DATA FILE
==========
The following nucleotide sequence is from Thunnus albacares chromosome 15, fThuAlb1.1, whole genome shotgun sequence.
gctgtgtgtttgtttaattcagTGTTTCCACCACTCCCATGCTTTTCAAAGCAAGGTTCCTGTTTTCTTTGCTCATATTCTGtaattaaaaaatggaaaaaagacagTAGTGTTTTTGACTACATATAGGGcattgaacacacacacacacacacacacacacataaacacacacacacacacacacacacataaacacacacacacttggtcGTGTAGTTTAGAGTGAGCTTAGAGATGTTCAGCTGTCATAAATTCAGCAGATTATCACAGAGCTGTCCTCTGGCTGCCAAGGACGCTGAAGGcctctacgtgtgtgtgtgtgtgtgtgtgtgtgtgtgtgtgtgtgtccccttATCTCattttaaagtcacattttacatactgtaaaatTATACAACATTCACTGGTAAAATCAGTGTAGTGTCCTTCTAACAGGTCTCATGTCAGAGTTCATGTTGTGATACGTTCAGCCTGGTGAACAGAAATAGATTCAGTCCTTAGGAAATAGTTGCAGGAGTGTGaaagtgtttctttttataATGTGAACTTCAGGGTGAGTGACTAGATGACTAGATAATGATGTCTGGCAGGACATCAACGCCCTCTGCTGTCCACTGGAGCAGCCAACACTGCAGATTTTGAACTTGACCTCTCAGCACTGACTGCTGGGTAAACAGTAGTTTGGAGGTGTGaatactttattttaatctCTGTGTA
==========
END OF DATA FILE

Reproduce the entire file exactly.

The following nucleotide sequence is from Thunnus albacares chromosome 15, fThuAlb1.1, whole genome shotgun sequence.
gctgtgtgtttgtttaattcagTGTTTCCACCACTCCCATGCTTTTCAAAGCAAGGTTCCTGTTTTCTTTGCTCATATTCTGtaattaaaaaatggaaaaaagacagTAGTGTTTTTGACTACATATAGGGcattgaacacacacacacacacacacacacacataaacacacacacacacacacacacacataaacacacacacacttggtcGTGTAGTTTAGAGTGAGCTTAGAGATGTTCAGCTGTCATAAATTCAGCAGATTATCACAGAGCTGTCCTCTGGCTGCCAAGGACGCTGAAGGcctctacgtgtgtgtgtgtgtgtgtgtgtgtgtgtgtgtgtgtgtccccttATCTCattttaaagtcacattttacatactgtaaaatTATACAACATTCACTGGTAAAATCAGTGTAGTGTCCTTCTAACAGGTCTCATGTCAGAGTTCATGTTGTGATACGTTCAGCCTGGTGAACAGAAATAGATTCAGTCCTTAGGAAATAGTTGCAGGAGTGTGaaagtgtttctttttataATGTGAACTTCAGGGTGAGTGACTAGATGACTAGATAATGATGTCTGGCAGGACATCAACGCCCTCTGCTGTCCACTGGAGCAGCCAACACTGCAGATTTTGAACTTGACCTCTCAGCACTGACTGCTGGGTAAACAGTAGTTTGGAGGTGTGaatactttattttaatctCTGTGTA